MORGANTOWN, W. Va. — West Virginia is going to make Texas its rival, come hell, high water or Horns Down.
Mountaineers fans showed up Saturday wearing all kinds of anti-Texas shirts featuring UT’s official logo. When it comes to UT’s trademarks, the Longhorns gladly accept cash, check or charge. Go ahead, WVU fans, buy all the shirts you want.
Meanwhile, it’s time for Texas fans to double down on their emotional investment in the 11th-ranked Longhorns after a 42-31 win at Milan Puskar Stadium. Texas’ true rival, Oklahoma, wants your best shot next week in the Cotton Bowl.
“When you play teams 60, 70, 100 times, to me, that defines a rivalry,” Texas coach Tom Herman said. “We don’t play any less hard against West Virginia than we do anybody else on our schedule.”
Herman said in terms of historical significance, “Obviously the team we play next week is, by and large, our biggest rival.”
The Texas fans in the sellout crowd of 62,069 would probably agree. Or at least the ones hanging over the stadium wall afterward shouting, “Beat OU!”
It was a joyous release after Texas (4-1, 2-0 Big 12) scuffled around for three quarters before finally getting down to business. There were way too many penalties and silly mistakes, like when quarterback Sam Ehlinger got greedy and threw a deep ball into triple coverage for an interception.
But come the fourth quarter, Texas looked like, well, Texas. B.J. Foster broke up a pass and made an interception while falling on his back. Three plays later, Devin Duvernay lined up in the backfield, took a handoff and danced into the end zone from 13 yards out.
UT’s third-down machine, Duvernay had six catches for 86 yards. He made three catches on third-and-long on UT’s opening possession (16, 10 and 10 yards) that were each impressive in their own right. But his ballet act out of the backfield will have OU coaches scrutinizing the video this week.
“I feel like as a receiver, you’re always a runner,” Duvernay said. “You’re a running back too when you’re a receiver because when you catch the ball, you’ve got to turn into running back mode. It didn’t really feel any different.”
On WVU’s next possession, D’Shawn Jamison correctly read the play and made another interception, his second of the day. It was UT’s fourth interception overall. Time for the knockout punch, and some trickery. Ehlinger threw a backward pass to 6-7, 300-pound left tackle Samuel Cosmi, who rumbled 12 yards for the game-clinching score.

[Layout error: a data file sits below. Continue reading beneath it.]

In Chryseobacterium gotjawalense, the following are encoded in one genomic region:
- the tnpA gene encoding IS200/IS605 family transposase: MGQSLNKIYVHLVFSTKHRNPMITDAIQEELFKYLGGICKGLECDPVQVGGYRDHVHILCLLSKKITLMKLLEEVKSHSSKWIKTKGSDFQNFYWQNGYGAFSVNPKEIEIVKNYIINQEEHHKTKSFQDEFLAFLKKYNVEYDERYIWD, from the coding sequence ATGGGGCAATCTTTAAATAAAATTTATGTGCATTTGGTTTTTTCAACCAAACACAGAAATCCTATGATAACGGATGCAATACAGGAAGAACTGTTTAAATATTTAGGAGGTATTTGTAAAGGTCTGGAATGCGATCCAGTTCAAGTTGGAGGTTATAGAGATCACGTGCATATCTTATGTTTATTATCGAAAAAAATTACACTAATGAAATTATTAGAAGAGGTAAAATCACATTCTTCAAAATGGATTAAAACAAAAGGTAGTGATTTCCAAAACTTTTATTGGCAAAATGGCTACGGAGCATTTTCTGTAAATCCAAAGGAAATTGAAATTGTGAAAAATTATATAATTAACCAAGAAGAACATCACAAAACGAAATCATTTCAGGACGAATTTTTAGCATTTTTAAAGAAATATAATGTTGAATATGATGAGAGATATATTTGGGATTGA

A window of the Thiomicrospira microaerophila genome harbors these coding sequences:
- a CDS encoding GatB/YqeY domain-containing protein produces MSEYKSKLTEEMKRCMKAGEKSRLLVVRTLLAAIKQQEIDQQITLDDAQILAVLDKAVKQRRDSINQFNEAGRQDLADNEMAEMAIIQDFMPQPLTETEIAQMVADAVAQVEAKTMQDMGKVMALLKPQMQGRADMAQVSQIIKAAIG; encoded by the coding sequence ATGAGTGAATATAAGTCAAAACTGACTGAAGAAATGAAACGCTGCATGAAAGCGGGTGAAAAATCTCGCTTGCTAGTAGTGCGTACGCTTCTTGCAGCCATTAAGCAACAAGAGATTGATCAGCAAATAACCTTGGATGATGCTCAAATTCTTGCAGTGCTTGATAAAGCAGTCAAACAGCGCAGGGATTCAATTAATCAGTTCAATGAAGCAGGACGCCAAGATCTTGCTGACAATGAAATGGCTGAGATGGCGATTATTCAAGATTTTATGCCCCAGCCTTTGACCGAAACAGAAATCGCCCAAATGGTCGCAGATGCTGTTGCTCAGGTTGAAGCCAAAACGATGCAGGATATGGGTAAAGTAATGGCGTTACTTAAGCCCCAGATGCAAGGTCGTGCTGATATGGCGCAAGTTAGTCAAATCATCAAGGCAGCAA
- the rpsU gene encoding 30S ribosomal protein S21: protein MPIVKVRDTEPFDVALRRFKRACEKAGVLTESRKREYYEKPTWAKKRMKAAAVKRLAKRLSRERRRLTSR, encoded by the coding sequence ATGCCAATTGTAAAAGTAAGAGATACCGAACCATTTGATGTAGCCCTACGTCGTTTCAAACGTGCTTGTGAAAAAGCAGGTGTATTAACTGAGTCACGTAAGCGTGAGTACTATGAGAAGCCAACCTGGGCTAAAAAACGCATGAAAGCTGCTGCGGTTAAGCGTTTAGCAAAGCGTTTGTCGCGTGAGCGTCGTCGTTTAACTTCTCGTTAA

“We actually call it ‘Moses,’ in honor of Sam’s O-line coach in high school, who he’s really close with,” Herman said. “Sam’s a pretty athletic dude to be able to run that thing in.”
Just like that, it was over, or so it appeared. WVU students started clearing out with 8 minutes left in the game. Technically, it was a backward pass, so Cosmi’s play was a running score. Still, one target, one touchdown.
“This is my one play of glory right here. Not a lot of offensive lineman can say this,” Cosmi said. “I’m very excited. Some of the guys in there, the O-lineman, they’re happy but jealous.”
After four interceptions and an 18-point lead, it should have been over. West Virginia’s Austin Kendall threw a 19-yard touchdown pass to T.J. Simmons. Texas got the ball back, and Ehlinger put it away. He ran straight up the gut for a 23-yard score.
“I’m just really proud of the way that everyone kind of kept our head down and kept swinging,” Ehlinger said.
That was it, right? Well, WVU scored again. This time, Kendall found Bryce Wheaton for a 12-yard touchdown. Fortunately, Texas recovered a shallow kick into no-man’s land, and the Horns took over with 17 seconds left. This time, it was over.
West Virginia (3-2, 1-1) finished with 463 total yards, which won’t make some feel good about the Texas defense. But the Mountaineers had only 96 rushing yards, and it’s hard to quibble with four picks.
Statistically, this wasn’t one of Ehligner’s best games, either. He completed 18 of 33 passes for 211 yards. He did have an impressive touchdown pass to Malcolm Epps for his first touchdown catch. Fifth-year senior John Burt also caught his first touchdown since 2017.
The Horns controlled this on the ground. Keaontay Ingram had only 11 carries and missed some time in the first half when trainers took him to the locker room. It was time for backup Roschon Johnson, the freshman quarterback who has switched to running back this season, to carry a necessary heavy load.
“I knew after Keaontay went out, I had to step up,” Johnson said in his first interview this season. He properly thanked his offensive line for paving the way. Johnson had 121 yards on 21 carries. Third-stringer Daniel Young did not get a carry but did play on special teams.
“There is a difference between running as a quarterback and as a running back,” Johnson said. “But I mean, I’ve been playing offense my whole life. So really just I just let my instincts take over a lot of times.”
When Texas coaches grade the film, they’ll see lots of youngsters making plays.
Redshirt freshman linebacker Ayodele Adeoye made his first career interception. His was easy compared to Jamison’s first career pick, a one-armed snag that’s sure to make all the highlight shows.
“With confidence, you’ve just got to know what you’re doing,” Jamison said. “If you don’t have confidence, then you won’t make plays, you won’t do anything.”
One scoring drive was inundated with seldom-seen understudies like freshmen Marcus Washington and Jared Wiley. Fifth-year senior Kirk Johnson even got out there and had four carries for 15 yards.
It wasn’t perfect, but it was a road victory. “I think any Big 12 win is good, especially on the road,” UT safety Brandon Jones said.
Especially one against your “rival.”
Contact Brian Davis at 512-445-3957. Email firstname.lastname@example.org.